This past Monday, Nov. 11, marked the 101st anniversary of the end of World War I. In the United States we call it Veterans Day and it honors military veterans who have served in the United States Armed Forces. The day was originally known as Armistice Day, which was recognized each year on November the 11th to mark the armistice signed by the Allies of World War I and Germany in Compiègne, France. The armistice took effect on “the eleventh hour of the eleventh day of the eleventh month” of 1918. Veterans Day honors all veterans, living or deceased of all wars and while thinking of the many I have known, a few who are no longer with us came to mind.

When I was growing up I was fortunate to have a wonderful neighbor and friend who served in World War I. Edward N. Chrest, served in the United States Army with the 4th Division American Expeditionary Forces (AEF) Supply Train as a corporal and truck driver in France and the occupation of Germany after the First World War. Both of my grandfathers, served in World War II. Thomas S. Gordon served with the United States Naval Reserves (USNR) Landing Craft Infantry (LCI) and Landing Craft Tank (LST) Flotilla Amphibian Forces in the South Pacific during World War II. Charles G. Leppo, served in United States Army Battery A 304th Field Artillery, 77th Division South Pacific in the World War II.


This past week also marked the historic 244th birthday of the Marines. The Marine Corps began as the Continental Marines during the American Revolutionary War. They were formed by a resolution of the Continental Congress on Nov. 10, 1775. The birthday was not formally recognized until 1921 by Maj. Gen. John Lejeune, who ordered that Nov. 10, 1775 be officially recognized as the Marine Corps birthday.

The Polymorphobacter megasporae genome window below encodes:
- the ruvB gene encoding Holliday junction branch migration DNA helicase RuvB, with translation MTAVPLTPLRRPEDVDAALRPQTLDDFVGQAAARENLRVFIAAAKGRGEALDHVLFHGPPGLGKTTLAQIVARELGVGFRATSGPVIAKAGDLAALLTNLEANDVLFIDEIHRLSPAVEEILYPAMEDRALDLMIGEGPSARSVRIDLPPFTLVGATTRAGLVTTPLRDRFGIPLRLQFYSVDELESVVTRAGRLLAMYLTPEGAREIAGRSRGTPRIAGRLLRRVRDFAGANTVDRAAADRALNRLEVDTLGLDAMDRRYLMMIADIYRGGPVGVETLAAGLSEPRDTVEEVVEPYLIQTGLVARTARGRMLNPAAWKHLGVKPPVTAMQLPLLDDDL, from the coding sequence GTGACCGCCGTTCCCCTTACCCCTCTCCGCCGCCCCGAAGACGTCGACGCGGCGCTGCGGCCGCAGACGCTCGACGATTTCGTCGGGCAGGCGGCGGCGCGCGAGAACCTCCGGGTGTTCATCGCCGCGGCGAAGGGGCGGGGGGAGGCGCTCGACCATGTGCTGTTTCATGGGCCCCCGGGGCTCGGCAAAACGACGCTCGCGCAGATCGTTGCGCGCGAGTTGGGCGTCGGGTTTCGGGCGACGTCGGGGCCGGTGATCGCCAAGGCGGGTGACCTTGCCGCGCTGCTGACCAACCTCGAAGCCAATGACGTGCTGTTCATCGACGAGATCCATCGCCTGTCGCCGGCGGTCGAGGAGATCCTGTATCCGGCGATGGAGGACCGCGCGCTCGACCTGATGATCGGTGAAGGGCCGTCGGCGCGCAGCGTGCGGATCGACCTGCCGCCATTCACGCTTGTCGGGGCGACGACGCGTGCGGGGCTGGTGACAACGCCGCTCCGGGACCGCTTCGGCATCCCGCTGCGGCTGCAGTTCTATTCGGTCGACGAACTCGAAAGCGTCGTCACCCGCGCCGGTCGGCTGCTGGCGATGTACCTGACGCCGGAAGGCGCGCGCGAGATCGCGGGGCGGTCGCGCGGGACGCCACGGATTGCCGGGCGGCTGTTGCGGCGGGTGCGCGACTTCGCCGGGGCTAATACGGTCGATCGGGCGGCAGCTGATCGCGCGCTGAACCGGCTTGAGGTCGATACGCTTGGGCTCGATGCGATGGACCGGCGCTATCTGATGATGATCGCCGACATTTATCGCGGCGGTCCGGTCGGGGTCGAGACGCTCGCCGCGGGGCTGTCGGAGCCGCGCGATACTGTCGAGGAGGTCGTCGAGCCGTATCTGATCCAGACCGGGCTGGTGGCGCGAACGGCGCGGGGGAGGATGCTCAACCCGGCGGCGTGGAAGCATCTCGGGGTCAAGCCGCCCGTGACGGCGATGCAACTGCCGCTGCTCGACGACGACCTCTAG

Given these two historic dates in military history, I thought this week would be fitting to highlight a piece of local history that many might be unaware of. Did you know that Carroll County, Maryland is home to two Medal of Honor recipients?

In the United States, the Medal of Honor is the highest and most prestigious personal military decoration. It is awarded to recognize U.S. military service members who have distinguished themselves by acts of valor, “through conspicuous gallantry and intrepidity at the risk of life above and beyond the call of duty.” The medal is presented by the president of the United States in the name of the United States Congress.

The first Medal of Honor recipient in Carroll County was John E. Buffington, who was sergeant in Company C 6th Maryland Infantry. At Petersburg, Virginia on April 2, 1865 he was the first enlisted man of the 3rd Division to mount the parapet of the enemy line during the Civil War. He was noted for “bravery during combat” and was not presented with the Medal of Honor until April 3, 1908 as Buffington had not applied when he mustered out of the Army.

The second recipient was Sterling A. Galt, who was an Officer in Company F 36th Infantry U.S. Volunteers. At Bamban, Luzon, Philippine Islands on Nov. 9, 1899 his was for “distinguished bravery and conspicuous gallantry in action against insurgents” during the Philippine Insurrection.

Remarkably, both men were born in Carroll County who were recipients of the Metal of Honor were born in Taneytown. To date the Medal of Honor Historical Society of the United States notes that “there have been 3,525 Medals of Honor awarded to 3,506 individuals since the Medal of Honor was introduced.”

Without question we owe a debit that can never be repaid to the countless brave men and women who have selflessly served our great country. Allowing us to enjoy freedoms while they place themselves in harms way. To honor them we should not only thank them on Veterans Day, but every day.

Tom Gordon writes from Westminster. His column appears every other Saturday. Email him at tgordonwrites@gmail.com.